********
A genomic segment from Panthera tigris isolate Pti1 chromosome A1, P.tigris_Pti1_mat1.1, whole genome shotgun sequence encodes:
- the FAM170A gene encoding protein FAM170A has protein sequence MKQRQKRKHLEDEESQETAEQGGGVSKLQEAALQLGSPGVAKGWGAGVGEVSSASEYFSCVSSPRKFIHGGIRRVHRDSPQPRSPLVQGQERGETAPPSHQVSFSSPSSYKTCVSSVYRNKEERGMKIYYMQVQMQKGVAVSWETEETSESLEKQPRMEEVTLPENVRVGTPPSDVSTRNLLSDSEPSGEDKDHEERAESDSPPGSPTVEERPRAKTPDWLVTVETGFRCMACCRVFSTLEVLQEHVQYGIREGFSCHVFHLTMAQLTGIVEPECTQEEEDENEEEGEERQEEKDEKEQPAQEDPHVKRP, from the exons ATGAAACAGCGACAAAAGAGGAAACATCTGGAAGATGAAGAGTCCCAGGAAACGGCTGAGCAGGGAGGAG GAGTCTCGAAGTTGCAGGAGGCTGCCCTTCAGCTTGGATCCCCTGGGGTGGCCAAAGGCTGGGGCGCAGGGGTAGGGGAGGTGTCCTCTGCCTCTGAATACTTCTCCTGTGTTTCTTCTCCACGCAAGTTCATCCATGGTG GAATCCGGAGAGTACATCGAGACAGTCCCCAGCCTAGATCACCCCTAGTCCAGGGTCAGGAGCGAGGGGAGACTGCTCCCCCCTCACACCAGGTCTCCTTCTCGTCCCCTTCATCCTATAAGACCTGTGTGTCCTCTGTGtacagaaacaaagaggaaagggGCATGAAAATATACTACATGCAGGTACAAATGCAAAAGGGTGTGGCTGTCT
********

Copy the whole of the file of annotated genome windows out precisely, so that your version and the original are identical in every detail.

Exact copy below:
A genomic segment from Panthera tigris isolate Pti1 chromosome A1, P.tigris_Pti1_mat1.1, whole genome shotgun sequence encodes:
- the FAM170A gene encoding protein FAM170A has protein sequence MKQRQKRKHLEDEESQETAEQGGGVSKLQEAALQLGSPGVAKGWGAGVGEVSSASEYFSCVSSPRKFIHGGIRRVHRDSPQPRSPLVQGQERGETAPPSHQVSFSSPSSYKTCVSSVYRNKEERGMKIYYMQVQMQKGVAVSWETEETSESLEKQPRMEEVTLPENVRVGTPPSDVSTRNLLSDSEPSGEDKDHEERAESDSPPGSPTVEERPRAKTPDWLVTVETGFRCMACCRVFSTLEVLQEHVQYGIREGFSCHVFHLTMAQLTGIVEPECTQEEEDENEEEGEERQEEKDEKEQPAQEDPHVKRP, from the exons ATGAAACAGCGACAAAAGAGGAAACATCTGGAAGATGAAGAGTCCCAGGAAACGGCTGAGCAGGGAGGAG GAGTCTCGAAGTTGCAGGAGGCTGCCCTTCAGCTTGGATCCCCTGGGGTGGCCAAAGGCTGGGGCGCAGGGGTAGGGGAGGTGTCCTCTGCCTCTGAATACTTCTCCTGTGTTTCTTCTCCACGCAAGTTCATCCATGGTG GAATCCGGAGAGTACATCGAGACAGTCCCCAGCCTAGATCACCCCTAGTCCAGGGTCAGGAGCGAGGGGAGACTGCTCCCCCCTCACACCAGGTCTCCTTCTCGTCCCCTTCATCCTATAAGACCTGTGTGTCCTCTGTGtacagaaacaaagaggaaagggGCATGAAAATATACTACATGCAGGTACAAATGCAAAAGGGTGTGGCTGTCT